This is the result of a lawsuit filed on behalf of nine students who claimed the existing laws allowed “ineffective teachers to obtain and maintain employment in schools that predominately serve low-income and minority students.”
Teacher unions across the country, including San Diego, were quick to criticize the ruling.
“It troubles me to see individuals belittling the profession by trying to take away the few rights educators have,” said Bill Freeman, president of the San Diego Education Association, which represents thousands of teachers at San Diego city schools.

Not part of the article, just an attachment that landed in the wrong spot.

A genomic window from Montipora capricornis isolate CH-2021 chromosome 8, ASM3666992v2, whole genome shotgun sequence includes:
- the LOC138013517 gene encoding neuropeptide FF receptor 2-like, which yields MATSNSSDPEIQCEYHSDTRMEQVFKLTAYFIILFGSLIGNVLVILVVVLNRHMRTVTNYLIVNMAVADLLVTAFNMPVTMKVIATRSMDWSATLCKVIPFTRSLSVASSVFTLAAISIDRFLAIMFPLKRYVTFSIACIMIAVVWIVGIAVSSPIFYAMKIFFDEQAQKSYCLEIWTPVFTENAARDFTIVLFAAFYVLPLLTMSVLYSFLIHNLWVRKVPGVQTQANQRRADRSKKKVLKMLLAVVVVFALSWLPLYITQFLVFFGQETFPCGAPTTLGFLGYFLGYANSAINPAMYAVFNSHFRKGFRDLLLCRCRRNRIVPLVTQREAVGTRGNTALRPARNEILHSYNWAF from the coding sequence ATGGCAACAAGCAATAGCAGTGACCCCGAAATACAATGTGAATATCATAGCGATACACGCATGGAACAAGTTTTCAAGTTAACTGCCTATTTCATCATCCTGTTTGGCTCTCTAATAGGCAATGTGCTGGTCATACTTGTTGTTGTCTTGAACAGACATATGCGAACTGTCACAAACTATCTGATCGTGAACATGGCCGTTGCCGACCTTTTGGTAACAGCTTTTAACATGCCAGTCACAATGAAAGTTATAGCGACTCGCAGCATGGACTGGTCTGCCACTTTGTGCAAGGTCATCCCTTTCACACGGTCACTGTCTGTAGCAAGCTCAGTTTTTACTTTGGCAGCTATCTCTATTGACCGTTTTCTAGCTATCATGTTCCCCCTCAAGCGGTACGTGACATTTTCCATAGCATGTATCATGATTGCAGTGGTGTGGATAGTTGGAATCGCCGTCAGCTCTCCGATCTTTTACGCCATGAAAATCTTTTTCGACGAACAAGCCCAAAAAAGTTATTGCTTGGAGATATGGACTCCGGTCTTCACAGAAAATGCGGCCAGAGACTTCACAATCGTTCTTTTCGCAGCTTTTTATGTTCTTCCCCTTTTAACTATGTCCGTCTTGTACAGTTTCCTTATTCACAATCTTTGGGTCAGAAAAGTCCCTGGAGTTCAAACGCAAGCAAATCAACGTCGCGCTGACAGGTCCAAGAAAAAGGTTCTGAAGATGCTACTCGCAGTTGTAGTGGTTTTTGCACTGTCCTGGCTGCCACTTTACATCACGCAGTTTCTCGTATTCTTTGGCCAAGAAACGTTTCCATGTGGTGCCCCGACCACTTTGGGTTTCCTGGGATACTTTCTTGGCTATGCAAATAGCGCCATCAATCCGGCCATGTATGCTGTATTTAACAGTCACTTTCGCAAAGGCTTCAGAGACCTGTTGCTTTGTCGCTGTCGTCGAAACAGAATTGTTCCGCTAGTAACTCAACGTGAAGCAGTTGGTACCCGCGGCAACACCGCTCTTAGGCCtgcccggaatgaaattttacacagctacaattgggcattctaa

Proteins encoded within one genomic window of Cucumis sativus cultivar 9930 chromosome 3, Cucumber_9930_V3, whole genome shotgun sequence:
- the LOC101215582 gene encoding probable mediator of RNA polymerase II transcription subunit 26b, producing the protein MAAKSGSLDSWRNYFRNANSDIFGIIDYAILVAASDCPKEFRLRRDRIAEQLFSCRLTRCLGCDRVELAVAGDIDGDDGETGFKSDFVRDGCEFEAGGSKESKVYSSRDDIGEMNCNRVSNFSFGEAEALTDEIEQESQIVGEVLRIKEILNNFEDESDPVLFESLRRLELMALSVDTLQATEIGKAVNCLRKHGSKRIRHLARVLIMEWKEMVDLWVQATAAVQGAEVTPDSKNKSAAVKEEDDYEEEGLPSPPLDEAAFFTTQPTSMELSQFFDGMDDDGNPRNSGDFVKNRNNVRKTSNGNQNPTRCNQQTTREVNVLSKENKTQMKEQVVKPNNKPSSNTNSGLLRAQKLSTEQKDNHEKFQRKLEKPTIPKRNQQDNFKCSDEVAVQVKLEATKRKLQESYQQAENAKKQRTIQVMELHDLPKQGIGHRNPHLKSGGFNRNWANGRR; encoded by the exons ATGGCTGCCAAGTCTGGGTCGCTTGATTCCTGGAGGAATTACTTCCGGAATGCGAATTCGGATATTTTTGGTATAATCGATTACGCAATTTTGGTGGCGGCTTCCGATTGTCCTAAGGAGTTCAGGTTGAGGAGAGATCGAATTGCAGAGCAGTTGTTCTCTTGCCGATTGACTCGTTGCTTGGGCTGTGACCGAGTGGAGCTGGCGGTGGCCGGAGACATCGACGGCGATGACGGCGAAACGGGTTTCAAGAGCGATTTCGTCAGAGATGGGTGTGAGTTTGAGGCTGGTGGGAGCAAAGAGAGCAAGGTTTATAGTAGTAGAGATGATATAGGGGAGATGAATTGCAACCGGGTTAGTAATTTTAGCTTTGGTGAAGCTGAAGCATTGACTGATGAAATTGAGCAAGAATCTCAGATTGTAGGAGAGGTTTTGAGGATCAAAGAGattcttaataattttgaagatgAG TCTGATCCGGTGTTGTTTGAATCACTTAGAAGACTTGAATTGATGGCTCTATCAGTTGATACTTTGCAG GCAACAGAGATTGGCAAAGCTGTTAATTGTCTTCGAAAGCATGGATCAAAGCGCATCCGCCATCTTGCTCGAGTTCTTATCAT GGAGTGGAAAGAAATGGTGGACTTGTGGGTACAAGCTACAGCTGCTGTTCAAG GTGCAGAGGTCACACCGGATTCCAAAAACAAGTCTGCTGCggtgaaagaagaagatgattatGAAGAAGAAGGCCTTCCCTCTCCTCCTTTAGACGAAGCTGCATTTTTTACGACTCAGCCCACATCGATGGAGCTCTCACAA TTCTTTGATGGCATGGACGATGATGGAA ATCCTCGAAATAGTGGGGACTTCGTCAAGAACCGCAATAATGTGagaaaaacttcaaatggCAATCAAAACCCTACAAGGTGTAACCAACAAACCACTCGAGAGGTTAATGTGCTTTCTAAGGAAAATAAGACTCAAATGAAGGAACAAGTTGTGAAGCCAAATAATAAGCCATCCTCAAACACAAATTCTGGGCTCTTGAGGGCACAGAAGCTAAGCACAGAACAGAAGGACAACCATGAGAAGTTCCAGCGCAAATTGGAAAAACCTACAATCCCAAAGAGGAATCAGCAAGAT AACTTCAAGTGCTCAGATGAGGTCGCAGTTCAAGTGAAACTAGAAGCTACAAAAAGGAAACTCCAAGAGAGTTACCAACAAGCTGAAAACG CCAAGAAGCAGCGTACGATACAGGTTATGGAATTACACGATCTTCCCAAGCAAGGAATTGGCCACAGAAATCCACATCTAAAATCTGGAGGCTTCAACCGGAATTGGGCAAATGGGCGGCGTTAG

Freeman also said current laws give teachers due process and protect their careers and livelihoods. He predicted that teacher unions across the state will appeal Tuesday’s court decision.